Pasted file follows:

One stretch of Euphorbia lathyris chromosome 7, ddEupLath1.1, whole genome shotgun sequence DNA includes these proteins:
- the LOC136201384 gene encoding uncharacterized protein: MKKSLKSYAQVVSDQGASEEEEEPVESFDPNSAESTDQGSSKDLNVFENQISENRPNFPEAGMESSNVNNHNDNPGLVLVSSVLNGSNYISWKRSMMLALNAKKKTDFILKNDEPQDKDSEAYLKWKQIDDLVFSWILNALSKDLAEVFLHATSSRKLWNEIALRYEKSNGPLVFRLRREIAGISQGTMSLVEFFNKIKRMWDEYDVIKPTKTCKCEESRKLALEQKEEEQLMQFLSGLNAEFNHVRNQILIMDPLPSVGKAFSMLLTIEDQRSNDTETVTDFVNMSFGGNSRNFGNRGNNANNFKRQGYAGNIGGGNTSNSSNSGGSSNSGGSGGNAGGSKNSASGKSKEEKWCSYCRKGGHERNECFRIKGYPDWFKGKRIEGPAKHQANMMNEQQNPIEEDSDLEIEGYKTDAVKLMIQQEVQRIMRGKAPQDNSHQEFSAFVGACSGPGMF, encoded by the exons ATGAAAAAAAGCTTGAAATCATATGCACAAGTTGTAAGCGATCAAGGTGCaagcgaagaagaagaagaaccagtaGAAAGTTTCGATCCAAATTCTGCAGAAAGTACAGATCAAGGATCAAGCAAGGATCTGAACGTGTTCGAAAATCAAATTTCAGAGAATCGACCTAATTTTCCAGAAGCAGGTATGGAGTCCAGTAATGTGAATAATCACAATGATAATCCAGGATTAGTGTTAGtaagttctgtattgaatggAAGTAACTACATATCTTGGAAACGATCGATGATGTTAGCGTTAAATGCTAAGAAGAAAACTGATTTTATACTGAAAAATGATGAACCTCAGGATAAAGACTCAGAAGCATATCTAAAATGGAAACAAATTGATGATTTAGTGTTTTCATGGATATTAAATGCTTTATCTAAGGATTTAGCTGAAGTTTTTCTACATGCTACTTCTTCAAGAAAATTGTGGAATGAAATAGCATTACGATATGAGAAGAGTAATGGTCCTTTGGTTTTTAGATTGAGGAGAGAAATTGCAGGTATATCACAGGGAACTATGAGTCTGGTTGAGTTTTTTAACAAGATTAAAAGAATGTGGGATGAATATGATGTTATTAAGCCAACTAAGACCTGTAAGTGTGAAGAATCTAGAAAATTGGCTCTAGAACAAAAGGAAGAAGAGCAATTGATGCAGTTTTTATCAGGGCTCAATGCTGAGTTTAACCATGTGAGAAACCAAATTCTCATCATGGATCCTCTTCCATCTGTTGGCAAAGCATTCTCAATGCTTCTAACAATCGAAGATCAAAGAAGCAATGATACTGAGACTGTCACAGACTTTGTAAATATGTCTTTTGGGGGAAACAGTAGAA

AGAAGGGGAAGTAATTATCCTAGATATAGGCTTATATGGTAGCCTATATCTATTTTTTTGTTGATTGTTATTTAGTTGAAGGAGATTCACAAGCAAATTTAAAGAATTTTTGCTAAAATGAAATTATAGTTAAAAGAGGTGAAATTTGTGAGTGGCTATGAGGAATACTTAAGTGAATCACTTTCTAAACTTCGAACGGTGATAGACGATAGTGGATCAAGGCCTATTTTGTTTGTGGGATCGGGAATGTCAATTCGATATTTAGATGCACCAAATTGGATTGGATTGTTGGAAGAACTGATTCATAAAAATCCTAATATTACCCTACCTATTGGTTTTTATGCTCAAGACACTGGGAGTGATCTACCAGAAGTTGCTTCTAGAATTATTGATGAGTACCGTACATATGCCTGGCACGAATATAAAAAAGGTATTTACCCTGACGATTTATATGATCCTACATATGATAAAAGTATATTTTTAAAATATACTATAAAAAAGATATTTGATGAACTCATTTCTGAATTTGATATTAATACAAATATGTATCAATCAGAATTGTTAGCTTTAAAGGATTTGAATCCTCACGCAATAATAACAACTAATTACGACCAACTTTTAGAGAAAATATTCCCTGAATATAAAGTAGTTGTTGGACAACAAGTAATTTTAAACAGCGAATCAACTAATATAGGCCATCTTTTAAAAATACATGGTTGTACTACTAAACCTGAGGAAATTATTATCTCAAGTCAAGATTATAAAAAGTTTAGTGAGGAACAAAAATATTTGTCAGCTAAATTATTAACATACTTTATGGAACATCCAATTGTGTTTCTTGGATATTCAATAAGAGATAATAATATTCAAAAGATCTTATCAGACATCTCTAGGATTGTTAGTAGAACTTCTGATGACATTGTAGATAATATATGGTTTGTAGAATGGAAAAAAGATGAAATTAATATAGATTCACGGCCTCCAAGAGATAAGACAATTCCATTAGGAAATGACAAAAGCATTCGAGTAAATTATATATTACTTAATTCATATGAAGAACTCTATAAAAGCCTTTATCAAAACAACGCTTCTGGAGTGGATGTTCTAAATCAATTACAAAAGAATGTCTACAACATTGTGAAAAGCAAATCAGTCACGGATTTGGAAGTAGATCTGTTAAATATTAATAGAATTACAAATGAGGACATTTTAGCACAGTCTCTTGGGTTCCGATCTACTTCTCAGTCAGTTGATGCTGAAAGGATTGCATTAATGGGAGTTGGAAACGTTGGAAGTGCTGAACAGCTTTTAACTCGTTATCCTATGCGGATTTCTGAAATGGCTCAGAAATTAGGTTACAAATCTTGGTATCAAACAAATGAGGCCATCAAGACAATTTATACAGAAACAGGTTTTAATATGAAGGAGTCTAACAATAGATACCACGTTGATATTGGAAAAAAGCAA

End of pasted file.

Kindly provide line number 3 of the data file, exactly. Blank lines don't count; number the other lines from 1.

AGAAGGGGAAGTAATTATCCTAGATATAGGCTTATATGGTAGCCTATATCTATTTTTTTGTTGATTGTTATTTAGTTGAAGGAGATTCACAAGCAAATTTAAAGAATTTTTGCTAAAATGAAATTATAGTTAAAAGAGGTGAAATTTGTGAGTGGCTATGAGGAATACTTAAGTGAATCACTTTCTAAACTTCGAACGGTGATAGACGATAGTGGATCAAGGCCTATTTTGTTTGTGGGATCGGGAATGTCAATTCGATATTTAGATGCACCAAATTGGATTGGATTGTTGGAAGAACTGATTCATAAAAATCCTAATATTACCCTACCTATTGGTTTTTATGCTCAAGACACTGGGAGTGATCTACCAGAAGTTGCTTCTAGAATTATTGATGAGTACCGTACATATGCCTGGCACGAATATAAAAAAGGTATTTACCCTGACGATTTATATGATCCTACATATGATAAAAGTATATTTTTAAAATATACTATAAAAAAGATATTTGATGAACTCATTTCTGAATTTGATATTAATACAAATATGTATCAATCAGAATTGTTAGCTTTAAAGGATTTGAATCCTCACGCAATAATAACAACTAATTACGACCAACTTTTAGAGAAAATATTCCCTGAATATAAAGTAGTTGTTGGACAACAAGTAATTTTAAACAGCGAATCAACTAATATAGGCCATCTTTTAAAAATACATGGTTGTACTACTAAACCTGAGGAAATTATTATCTCAAGTCAAGATTATAAAAAGTTTAGTGAGGAACAAAAATATTTGTCAGCTAAATTATTAACATACTTTATGGAACATCCAATTGTGTTTCTTGGATATTCAATAAGAGATAATAATATTCAAAAGATCTTATCAGACATCTCTAGGATTGTTAGTAGAACTTCTGATGACATTGTAGATAATATATGGTTTGTAGAATGGAAAAAAGATGAAATTAATATAGATTCACGGCCTCCAAGAGATAAGACAATTCCATTAGGAAATGACAAAAGCATTCGAGTAAATTATATATTACTTAATTCATATGAAGAACTCTATAAAAGCCTTTATCAAAACAACGCTTCTGGAGTGGATGTTCTAAATCAATTACAAAAGAATGTCTACAACATTGTGAAAAGCAAATCAGTCACGGATTTGGAAGTAGATCTGTTAAATATTAATAGAATTACAAATGAGGACATTTTAGCACAGTCTCTTGGGTTCCGATCTACTTCTCAGTCAGTTGATGCTGAAAGGATTGCATTAATGGGAGTTGGAAACGTTGGAAGTGCTGAACAGCTTTTAACTCGTTATCCTATGCGGATTTCTGAAATGGCTCAGAAATTAGGTTACAAATCTTGGTATCAAACAAATGAGGCCATCAAGACAATTTATACAGAAACAGGTTTTAATATGAAGGAGTCTAACAATAGATACCACGTTGATATTGGAAAAAAGCAA